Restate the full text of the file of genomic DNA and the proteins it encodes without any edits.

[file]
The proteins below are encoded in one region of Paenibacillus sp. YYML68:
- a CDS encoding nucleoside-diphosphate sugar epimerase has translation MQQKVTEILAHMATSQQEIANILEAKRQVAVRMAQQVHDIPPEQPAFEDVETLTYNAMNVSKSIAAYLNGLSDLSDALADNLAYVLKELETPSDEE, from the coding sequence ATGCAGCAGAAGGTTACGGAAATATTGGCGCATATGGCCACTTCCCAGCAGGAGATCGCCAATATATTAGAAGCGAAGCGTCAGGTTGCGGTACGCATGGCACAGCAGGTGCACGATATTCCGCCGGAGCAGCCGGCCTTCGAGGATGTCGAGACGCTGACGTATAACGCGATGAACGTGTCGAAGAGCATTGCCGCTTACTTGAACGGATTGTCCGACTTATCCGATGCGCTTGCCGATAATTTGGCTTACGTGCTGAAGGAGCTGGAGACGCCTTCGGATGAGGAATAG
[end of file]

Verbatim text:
The proteins below are encoded in one region of Paenibacillus sp. YYML68:
- a CDS encoding nucleoside-diphosphate sugar epimerase has translation MQQKVTEILAHMATSQQEIANILEAKRQVAVRMAQQVHDIPPEQPAFEDVETLTYNAMNVSKSIAAYLNGLSDLSDALADNLAYVLKELETPSDEE, from the coding sequence ATGCAGCAGAAGGTTACGGAAATATTGGCGCATATGGCCACTTCCCAGCAGGAGATCGCCAATATATTAGAAGCGAAGCGTCAGGTTGCGGTACGCATGGCACAGCAGGTGCACGATATTCCGCCGGAGCAGCCGGCCTTCGAGGATGTCGAGACGCTGACGTATAACGCGATGAACGTGTCGAAGAGCATTGCCGCTTACTTGAACGGATTGTCCGACTTATCCGATGCGCTTGCCGATAATTTGGCTTACGTGCTGAAGGAGCTGGAGACGCCTTCGGATGAGGAATAG